What is Dry Needling?
Intramusuclar Trigger Point Release (also termed dry needling) is a successful medical treatment which uses very thin needles without medication to release muscle tension associated with taught bands of irritated muscle tissue. Here’s how it works:
- Used as part of an overall rehabilitative treatment plan to treat pain and dysfunction caused by nerve and muscular problems, overuse injuries, and tendonitis
- Works by changing the way your body senses pain, and by helping the body heal stubborn trigger points
- Effectively treats muscle pain from trigger points, tight muscles that limit motion, and referred pain that is felt in a different location of the body
- The healing process is boosted by the electrical and chemical effects during treatment
Who can do this?
Performing this technique requires both clinical expertise and specialization training. Dr. Cara Ogren and several of the Physical Therapists within our clinic perform this treatment option and are involved in ongoing training for this specialty. Participating with the Dry Needling Institute allows Synergy to have access to the clinical expertise of world renown specialists in our field, clinical resources of Ohio University, and share knowledge with a wide network of other physical therapists across the globe. Physical Therapist Assistants, while valuable to many treatment methods utilized in many treatment sessions, are not qualified to perform this specific treatment. Select chiropractors and orthopedic specialists have training in dry needling, although are unable to perform the necessary muscle retraining that makes this treatment effective for long term pain relief.
Is there any pain?
Your therapist has been specifically trained in the various needling techniques, and will choose the length of the needle based on your condition and body size. You will feel a small pinprick with the insertion of the needle, followed by a muscle ache or twitch. These are normal and good sensations, which mean that you will experience relief from your symptoms. Most patients experience immediate relief from trigger point pain, while others can feel a few hours of soreness in the muscle before they feel relief.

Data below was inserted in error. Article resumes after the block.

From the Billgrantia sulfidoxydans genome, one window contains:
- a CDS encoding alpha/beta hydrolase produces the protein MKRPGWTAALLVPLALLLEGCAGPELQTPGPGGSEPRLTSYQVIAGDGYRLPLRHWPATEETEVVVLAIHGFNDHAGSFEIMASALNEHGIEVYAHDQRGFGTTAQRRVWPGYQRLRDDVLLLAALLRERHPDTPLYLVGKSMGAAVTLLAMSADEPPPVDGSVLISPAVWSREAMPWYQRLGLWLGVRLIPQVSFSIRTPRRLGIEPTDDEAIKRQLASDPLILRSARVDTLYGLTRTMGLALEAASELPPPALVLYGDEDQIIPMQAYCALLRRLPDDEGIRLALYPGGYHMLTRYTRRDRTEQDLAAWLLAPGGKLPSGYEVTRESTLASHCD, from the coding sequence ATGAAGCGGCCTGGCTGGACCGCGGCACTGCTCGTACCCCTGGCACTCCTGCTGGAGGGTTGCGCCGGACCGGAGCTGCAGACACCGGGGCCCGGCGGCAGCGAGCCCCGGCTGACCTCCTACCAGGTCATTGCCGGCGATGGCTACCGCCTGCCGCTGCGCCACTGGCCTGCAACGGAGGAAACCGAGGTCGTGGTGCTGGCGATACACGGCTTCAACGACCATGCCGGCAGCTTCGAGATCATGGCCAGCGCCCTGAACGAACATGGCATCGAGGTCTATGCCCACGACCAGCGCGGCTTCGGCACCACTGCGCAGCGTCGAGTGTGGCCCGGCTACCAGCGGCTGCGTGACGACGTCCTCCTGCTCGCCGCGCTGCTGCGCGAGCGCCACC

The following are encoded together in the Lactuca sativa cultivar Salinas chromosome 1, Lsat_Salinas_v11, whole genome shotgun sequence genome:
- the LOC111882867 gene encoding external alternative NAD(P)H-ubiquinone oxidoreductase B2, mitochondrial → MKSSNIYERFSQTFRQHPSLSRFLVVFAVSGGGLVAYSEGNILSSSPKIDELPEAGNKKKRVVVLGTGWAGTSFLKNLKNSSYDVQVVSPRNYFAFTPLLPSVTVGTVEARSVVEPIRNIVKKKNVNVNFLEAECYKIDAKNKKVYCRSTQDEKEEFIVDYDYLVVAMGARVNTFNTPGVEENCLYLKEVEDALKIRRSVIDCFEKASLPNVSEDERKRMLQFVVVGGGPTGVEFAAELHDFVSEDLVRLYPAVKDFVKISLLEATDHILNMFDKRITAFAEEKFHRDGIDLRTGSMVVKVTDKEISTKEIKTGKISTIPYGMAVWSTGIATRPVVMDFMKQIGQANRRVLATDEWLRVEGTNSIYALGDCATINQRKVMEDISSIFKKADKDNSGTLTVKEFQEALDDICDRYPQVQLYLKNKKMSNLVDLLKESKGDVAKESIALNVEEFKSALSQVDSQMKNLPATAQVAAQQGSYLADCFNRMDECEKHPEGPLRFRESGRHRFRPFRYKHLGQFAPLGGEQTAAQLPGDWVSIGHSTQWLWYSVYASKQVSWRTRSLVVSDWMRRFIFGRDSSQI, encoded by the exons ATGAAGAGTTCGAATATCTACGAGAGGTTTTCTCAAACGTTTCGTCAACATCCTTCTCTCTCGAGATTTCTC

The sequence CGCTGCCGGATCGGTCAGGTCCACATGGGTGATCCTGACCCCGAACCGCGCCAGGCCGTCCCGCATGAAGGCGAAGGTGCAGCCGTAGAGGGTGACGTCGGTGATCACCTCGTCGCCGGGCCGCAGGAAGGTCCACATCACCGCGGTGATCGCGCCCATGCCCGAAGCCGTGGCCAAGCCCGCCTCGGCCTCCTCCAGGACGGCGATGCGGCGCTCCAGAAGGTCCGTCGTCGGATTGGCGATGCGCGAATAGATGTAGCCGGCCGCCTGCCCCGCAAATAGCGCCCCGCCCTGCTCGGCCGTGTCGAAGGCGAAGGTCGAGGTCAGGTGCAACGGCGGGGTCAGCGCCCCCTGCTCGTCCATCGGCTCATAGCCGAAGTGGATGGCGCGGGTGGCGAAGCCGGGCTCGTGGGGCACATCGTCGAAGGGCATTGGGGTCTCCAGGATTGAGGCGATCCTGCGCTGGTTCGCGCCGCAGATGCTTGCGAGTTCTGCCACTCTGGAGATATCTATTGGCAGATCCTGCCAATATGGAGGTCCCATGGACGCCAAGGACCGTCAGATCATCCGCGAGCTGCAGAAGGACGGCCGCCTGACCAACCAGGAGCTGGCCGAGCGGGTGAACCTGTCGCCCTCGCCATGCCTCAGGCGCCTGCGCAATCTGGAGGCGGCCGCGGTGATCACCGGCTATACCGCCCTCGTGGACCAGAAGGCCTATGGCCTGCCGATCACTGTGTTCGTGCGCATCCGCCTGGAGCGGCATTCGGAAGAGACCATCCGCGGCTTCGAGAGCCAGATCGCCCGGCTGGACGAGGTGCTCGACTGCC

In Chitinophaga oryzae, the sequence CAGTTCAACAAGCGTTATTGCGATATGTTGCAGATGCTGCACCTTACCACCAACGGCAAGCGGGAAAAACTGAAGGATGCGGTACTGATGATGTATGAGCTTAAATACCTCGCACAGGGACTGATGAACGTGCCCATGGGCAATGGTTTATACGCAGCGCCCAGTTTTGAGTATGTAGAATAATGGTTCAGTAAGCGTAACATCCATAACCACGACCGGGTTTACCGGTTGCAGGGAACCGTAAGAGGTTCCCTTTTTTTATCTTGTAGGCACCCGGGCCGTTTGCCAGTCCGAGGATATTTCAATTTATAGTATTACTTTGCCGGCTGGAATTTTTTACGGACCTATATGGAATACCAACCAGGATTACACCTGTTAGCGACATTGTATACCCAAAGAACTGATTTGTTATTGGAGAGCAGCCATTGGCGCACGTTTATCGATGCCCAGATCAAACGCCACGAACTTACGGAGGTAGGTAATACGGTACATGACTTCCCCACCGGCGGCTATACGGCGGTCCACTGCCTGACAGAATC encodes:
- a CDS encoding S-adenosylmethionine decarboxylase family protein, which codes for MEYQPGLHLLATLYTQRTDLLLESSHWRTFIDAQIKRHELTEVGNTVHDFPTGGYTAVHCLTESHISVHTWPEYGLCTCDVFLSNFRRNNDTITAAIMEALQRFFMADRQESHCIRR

Acupuncture versus Dry Needling…
Acupuncture uses chakras to achieve a therapeutic effect whereas the location of trigger points determines the placement of the treatment in dry needling.
Injections versus Dry Needling…
The process of injecting an analgesic medication like Lidocane or anti-inflammatory like Cortisone into a muscle is called wet needling. The process of dry needling does not use medication, and therefor, does not require a large needle. According to the research, the therapeutic effects of these two techniques are the same.
Is it covered by insurance?
If you have insurance that covers physical therapy treatment, it will cover this treatment. It is billed through the manual therapy code, which falls under the umbrella of covered services by Medicare and private insurance providers. We also have a self-pay structure to allow patients to continue with dry needling treatments with massage therapy treatments after their discharge from physical therapy.
How do I get more information?
During your physical therapy evaluation, your therapist can explain how your specific condition may benefit from using this treatment technique. For more information, you can also access the DNI at www.thedryneedlinginstitute.net.